The Soothing Shawl is a roller coaster from beginning to end. Yesterday I talked about the seed stitch body, but here’s a word about the lace edging.
When you see a shawl with a plain body and a busy lace edging, you probably think the last few rows of that shawl must have taken forever! This is not the case. When you’re done with the body of the shawl, you bind off. Completely bind off, but don’t break the yarn.
From there, you cast on using the knitted cast on method. I’m attaching a video so you’re able to see just what that means. This was the first way I learned how to cast on, before I discovered how much quicker the long-tailed method was. If you’ve never done a technique like this it might not look like it makes much sense. As you knit the edge, you will pick up stitches from the edge of the shawl and knit them into the lace edging. This creates the effect of a seamless lace edge along the shawl body.
KNITFreedom – How To Do A Knitted Cast-On – YouTube
I’m not sure if it’s because this is an interesting technique that piqued my interest, or if knitting it actually goes faster, but I thought the lace edging flew and I was done before I knew it. It was a really fun knit and the lace pattern was easy to follow. Did you download the free pattern yet?
Now for colors! Personally, if I were knitting this pattern, I would do the body in Uptown Worsted Tapestry and the lace in a complementary solid color of plain Uptown Worsted. This will put the emphasis on the stitch pattern of the lace. If you have too many colors in a lace pattern the stitches tend to get lost in the various colors and go unnoticed.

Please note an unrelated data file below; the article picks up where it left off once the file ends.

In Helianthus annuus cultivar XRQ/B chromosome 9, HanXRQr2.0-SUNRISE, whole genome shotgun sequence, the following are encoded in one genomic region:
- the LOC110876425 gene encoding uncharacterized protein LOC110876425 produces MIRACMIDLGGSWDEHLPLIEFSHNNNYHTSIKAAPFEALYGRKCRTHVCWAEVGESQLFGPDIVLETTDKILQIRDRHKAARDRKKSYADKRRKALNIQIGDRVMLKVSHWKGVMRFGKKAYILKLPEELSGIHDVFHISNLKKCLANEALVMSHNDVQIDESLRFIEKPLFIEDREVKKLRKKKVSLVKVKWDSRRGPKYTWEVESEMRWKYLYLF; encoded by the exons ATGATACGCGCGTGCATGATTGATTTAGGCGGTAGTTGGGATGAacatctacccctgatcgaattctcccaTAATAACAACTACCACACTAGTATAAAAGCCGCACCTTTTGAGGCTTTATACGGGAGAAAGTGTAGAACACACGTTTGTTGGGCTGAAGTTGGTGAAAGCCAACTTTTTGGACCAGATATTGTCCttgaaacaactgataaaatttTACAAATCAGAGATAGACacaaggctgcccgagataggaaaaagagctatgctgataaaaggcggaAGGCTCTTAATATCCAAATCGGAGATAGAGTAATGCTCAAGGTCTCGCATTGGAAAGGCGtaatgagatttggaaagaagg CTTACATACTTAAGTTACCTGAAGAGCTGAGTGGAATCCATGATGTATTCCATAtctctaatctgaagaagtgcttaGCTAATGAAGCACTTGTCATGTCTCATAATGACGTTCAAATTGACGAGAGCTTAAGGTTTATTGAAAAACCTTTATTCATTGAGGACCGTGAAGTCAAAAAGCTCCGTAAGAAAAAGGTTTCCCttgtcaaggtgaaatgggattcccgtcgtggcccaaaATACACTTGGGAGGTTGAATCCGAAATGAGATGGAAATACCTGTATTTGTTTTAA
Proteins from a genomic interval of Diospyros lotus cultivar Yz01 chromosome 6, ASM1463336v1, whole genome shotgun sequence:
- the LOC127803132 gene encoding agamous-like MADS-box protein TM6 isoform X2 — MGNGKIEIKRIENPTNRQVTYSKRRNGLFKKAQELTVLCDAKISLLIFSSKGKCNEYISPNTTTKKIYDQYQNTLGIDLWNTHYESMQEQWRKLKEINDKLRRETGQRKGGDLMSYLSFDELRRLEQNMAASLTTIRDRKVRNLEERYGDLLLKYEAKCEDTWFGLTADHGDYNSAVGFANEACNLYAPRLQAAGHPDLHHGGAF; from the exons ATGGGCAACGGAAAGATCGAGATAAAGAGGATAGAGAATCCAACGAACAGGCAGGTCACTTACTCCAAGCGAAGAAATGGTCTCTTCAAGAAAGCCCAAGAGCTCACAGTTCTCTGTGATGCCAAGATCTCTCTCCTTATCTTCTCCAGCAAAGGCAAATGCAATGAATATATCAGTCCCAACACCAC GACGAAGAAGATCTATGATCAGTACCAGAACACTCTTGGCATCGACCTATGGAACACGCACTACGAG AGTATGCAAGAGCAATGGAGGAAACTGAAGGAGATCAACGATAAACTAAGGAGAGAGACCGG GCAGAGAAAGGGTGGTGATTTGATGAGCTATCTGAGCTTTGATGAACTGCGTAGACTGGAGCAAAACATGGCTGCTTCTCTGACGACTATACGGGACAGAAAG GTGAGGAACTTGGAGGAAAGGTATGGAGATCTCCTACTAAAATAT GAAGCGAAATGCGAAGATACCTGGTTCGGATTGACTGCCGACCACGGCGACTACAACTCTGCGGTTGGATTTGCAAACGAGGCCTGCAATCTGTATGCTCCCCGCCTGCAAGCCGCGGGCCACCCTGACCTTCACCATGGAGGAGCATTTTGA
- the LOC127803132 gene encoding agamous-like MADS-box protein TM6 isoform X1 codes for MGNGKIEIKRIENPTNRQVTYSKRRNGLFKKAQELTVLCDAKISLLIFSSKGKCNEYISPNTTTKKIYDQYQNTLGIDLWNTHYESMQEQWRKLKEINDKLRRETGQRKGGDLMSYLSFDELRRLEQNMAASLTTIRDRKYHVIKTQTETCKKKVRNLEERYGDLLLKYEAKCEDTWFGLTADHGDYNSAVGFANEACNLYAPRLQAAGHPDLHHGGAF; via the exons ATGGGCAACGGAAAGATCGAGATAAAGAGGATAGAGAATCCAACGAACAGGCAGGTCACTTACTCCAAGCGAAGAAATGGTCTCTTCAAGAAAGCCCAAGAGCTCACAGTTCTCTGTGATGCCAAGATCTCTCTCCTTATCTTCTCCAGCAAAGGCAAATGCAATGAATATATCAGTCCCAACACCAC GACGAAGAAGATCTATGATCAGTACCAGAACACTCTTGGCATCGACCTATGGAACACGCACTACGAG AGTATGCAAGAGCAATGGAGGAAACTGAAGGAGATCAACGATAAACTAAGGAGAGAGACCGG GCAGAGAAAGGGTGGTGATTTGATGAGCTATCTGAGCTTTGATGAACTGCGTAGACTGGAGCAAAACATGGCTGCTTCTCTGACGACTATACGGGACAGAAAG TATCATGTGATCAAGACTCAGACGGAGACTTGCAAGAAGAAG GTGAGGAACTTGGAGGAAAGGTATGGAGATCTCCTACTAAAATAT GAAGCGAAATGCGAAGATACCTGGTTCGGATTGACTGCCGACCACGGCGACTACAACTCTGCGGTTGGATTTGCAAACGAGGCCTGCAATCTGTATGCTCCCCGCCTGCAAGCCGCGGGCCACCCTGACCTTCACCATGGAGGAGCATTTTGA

The sample of this shawl that I knit turned out so well, the yarn was very well suited to this pattern. If you like the pattern and Uptown Worsted Tapestry but aren’t totally sold on the stripe pattern you can always use two balls of yarn and alternate them every other row. This will break up the stripes, provided you start the balls in two different color sections. There are many different color combinations you could use to give this shawl a different look. All you have to do is decide what way is right for you.
This is part 5 of 5 in this series.
Go back to part 4: A soothing yarn makes a soothing shawl
- Knitting on the edge, the lace edge - November 2, 2018
- A soothing yarn makes a soothing shawl - November 1, 2018
- New! Uptown Worsted Tapestry: plush and no pilling - October 31, 2018
- Knitting a hat with cables without crossing cables, what? - October 30, 2018
- Uptown Worsted Mist, an anti-pilling acrylic yarn - October 29, 2018
- Upgrade your seaming with Kitchener stitch - October 12, 2018
- Fair Isle, Flecks and Stripes yarns make the gift making season easy! - October 11, 2018
- How to do effortless Fair Isle knitting - October 10, 2018
- The one mitten pattern you’ll ever need - October 9, 2018
- Super Saver Chunky and Flecks! - October 8, 2018